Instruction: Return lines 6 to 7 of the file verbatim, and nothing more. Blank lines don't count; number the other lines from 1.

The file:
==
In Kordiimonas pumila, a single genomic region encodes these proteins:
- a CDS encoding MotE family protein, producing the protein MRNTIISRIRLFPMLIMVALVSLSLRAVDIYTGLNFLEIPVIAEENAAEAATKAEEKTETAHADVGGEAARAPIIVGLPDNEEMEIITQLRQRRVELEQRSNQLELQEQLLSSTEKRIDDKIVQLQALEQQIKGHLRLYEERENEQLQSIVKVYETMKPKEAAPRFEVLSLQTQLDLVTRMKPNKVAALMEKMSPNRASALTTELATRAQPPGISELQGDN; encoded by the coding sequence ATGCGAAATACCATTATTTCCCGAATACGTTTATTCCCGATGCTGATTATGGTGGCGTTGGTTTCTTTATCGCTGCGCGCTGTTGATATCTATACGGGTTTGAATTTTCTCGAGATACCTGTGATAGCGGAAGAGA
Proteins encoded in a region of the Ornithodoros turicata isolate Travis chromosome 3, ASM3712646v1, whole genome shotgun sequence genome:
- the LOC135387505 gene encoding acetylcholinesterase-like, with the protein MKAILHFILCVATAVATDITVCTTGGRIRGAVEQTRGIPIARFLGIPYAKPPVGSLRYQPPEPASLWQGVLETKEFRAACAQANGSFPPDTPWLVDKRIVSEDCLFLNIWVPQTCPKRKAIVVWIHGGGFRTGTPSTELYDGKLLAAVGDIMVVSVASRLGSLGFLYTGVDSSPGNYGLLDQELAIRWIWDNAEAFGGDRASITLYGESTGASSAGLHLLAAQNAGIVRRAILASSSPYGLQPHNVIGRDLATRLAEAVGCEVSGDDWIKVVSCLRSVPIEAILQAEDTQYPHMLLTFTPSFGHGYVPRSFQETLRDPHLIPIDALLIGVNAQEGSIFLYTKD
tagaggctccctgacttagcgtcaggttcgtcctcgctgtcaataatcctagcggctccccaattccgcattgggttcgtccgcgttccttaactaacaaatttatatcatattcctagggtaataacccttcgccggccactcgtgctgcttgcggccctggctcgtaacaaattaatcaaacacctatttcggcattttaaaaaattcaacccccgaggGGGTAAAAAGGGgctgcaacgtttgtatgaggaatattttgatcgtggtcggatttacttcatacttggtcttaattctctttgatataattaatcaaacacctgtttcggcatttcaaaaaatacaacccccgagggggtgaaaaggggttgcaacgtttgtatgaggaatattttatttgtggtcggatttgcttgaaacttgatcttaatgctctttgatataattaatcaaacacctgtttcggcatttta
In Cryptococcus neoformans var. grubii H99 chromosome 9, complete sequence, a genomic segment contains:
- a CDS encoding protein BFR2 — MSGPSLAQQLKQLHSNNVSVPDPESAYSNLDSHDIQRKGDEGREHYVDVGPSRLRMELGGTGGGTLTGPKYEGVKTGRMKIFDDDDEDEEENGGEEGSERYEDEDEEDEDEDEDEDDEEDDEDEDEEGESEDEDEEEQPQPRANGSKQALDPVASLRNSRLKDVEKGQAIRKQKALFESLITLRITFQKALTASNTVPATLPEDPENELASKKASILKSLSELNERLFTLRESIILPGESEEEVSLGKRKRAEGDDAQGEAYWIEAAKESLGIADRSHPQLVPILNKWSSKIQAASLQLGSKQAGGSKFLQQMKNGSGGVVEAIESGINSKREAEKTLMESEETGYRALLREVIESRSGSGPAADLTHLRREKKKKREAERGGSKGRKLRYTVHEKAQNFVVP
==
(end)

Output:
In Cryptococcus neoformans var. grubii H99 chromosome 9, complete sequence, a genomic segment contains:
- a CDS encoding protein BFR2 — MSGPSLAQQLKQLHSNNVSVPDPESAYSNLDSHDIQRKGDEGREHYVDVGPSRLRMELGGTGGGTLTGPKYEGVKTGRMKIFDDDDEDEEENGGEEGSERYEDEDEEDEDEDEDEDDEEDDEDEDEEGESEDEDEEEQPQPRANGSKQALDPVASLRNSRLKDVEKGQAIRKQKALFESLITLRITFQKALTASNTVPATLPEDPENELASKKASILKSLSELNERLFTLRESIILPGESEEEVSLGKRKRAEGDDAQGEAYWIEAAKESLGIADRSHPQLVPILNKWSSKIQAASLQLGSKQAGGSKFLQQMKNGSGGVVEAIESGINSKREAEKTLMESEETGYRALLREVIESRSGSGPAADLTHLRREKKKKREAERGGSKGRKLRYTVHEKAQNFVVP